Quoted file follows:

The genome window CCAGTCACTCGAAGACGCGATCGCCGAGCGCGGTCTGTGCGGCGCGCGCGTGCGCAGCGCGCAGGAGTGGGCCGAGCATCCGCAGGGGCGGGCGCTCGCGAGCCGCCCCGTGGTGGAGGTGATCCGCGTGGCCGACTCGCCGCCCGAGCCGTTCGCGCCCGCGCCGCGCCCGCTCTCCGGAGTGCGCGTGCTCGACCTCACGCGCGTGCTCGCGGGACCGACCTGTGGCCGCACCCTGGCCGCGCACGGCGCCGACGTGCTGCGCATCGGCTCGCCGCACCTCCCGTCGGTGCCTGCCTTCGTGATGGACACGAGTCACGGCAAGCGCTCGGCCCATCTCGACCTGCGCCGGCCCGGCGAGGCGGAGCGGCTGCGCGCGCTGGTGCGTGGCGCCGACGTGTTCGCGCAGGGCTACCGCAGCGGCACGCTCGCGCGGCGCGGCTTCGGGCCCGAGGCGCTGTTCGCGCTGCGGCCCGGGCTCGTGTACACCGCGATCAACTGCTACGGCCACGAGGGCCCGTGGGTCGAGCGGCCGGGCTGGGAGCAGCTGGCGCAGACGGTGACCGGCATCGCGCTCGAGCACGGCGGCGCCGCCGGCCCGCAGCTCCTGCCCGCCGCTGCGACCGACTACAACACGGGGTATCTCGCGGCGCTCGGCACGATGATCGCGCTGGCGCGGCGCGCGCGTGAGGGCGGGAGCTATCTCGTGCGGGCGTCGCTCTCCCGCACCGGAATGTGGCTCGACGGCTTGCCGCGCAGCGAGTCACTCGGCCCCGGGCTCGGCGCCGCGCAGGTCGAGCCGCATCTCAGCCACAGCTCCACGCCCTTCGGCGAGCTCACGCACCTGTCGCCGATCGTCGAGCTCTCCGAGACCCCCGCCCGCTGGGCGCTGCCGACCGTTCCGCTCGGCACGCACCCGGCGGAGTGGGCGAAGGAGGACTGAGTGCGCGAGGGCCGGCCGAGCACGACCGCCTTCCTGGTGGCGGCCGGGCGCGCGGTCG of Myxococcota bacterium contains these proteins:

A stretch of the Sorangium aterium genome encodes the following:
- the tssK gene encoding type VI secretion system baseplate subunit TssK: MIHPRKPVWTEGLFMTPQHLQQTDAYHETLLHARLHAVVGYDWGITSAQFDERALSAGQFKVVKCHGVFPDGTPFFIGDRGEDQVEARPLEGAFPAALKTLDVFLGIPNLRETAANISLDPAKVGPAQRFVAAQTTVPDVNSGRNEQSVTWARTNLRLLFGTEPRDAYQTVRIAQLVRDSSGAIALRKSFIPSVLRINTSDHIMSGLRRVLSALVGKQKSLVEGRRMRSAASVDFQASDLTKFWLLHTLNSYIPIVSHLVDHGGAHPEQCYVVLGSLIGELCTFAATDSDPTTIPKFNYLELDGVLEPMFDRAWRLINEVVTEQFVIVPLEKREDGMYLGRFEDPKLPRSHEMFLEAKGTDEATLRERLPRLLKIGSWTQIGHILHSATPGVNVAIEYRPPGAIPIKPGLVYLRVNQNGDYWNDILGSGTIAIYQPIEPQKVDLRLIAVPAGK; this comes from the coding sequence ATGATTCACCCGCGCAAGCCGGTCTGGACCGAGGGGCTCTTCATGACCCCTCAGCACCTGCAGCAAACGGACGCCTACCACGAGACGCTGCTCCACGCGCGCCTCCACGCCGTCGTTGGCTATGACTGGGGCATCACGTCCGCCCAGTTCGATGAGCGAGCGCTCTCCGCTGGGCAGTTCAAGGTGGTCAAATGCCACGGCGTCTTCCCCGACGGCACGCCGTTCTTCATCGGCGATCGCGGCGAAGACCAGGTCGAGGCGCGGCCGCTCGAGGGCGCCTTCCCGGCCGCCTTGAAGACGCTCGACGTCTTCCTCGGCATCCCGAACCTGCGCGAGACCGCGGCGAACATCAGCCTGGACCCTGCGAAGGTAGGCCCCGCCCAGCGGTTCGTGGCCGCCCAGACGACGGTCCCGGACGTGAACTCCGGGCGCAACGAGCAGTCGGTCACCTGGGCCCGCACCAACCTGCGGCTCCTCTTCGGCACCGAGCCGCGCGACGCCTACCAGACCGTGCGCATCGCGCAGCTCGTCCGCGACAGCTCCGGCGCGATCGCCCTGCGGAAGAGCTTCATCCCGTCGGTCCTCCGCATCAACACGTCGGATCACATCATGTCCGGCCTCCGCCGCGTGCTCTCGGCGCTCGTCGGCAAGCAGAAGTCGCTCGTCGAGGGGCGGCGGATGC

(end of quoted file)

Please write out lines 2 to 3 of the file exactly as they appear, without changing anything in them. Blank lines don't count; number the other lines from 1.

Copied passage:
A stretch of the Sorangium aterium genome encodes the following:
- the tssK gene encoding type VI secretion system baseplate subunit TssK: MIHPRKPVWTEGLFMTPQHLQQTDAYHETLLHARLHAVVGYDWGITSAQFDERALSAGQFKVVKCHGVFPDGTPFFIGDRGEDQVEARPLEGAFPAALKTLDVFLGIPNLRETAANISLDPAKVGPAQRFVAAQTTVPDVNSGRNEQSVTWARTNLRLLFGTEPRDAYQTVRIAQLVRDSSGAIALRKSFIPSVLRINTSDHIMSGLRRVLSALVGKQKSLVEGRRMRSAASVDFQASDLTKFWLLHTLNSYIPIVSHLVDHGGAHPEQCYVVLGSLIGELCTFAATDSDPTTIPKFNYLELDGVLEPMFDRAWRLINEVVTEQFVIVPLEKREDGMYLGRFEDPKLPRSHEMFLEAKGTDEATLRERLPRLLKIGSWTQIGHILHSATPGVNVAIEYRPPGAIPIKPGLVYLRVNQNGDYWNDILGSGTIAIYQPIEPQKVDLRLIAVPAGK; this comes from the coding sequence ATGATTCACCCGCGCAAGCCGGTCTGGACCGAGGGGCTCTTCATGACCCCTCAGCACCTGCAGCAAACGGACGCCTACCACGAGACGCTGCTCCACGCGCGCCTCCACGCCGTCGTTGGCTATGACTGGGGCATCACGTCCGCCCAGTTCGATGAGCGAGCGCTCTCCGCTGGGCAGTTCAAGGTGGTCAAATGCCACGGCGTCTTCCCCGACGGCACGCCGTTCTTCATCGGCGATCGCGGCGAAGACCAGGTCGAGGCGCGGCCGCTCGAGGGCGCCTTCCCGGCCGCCTTGAAGACGCTCGACGTCTTCCTCGGCATCCCGAACCTGCGCGAGACCGCGGCGAACATCAGCCTGGACCCTGCGAAGGTAGGCCCCGCCCAGCGGTTCGTGGCCGCCCAGACGACGGTCCCGGACGTGAACTCCGGGCGCAACGAGCAGTCGGTCACCTGGGCCCGCACCAACCTGCGGCTCCTCTTCGGCACCGAGCCGCGCGACGCCTACCAGACCGTGCGCATCGCGCAGCTCGTCCGCGACAGCTCCGGCGCGATCGCCCTGCGGAAGAGCTTCATCCCGTCGGTCCTCCGCATCAACACGTCGGATCACATCATGTCCGGCCTCCGCCGCGTGCTCTCGGCGCTCGTCGGCAAGCAGAAGTCGCTCGTCGAGGGGCGGCGGATGC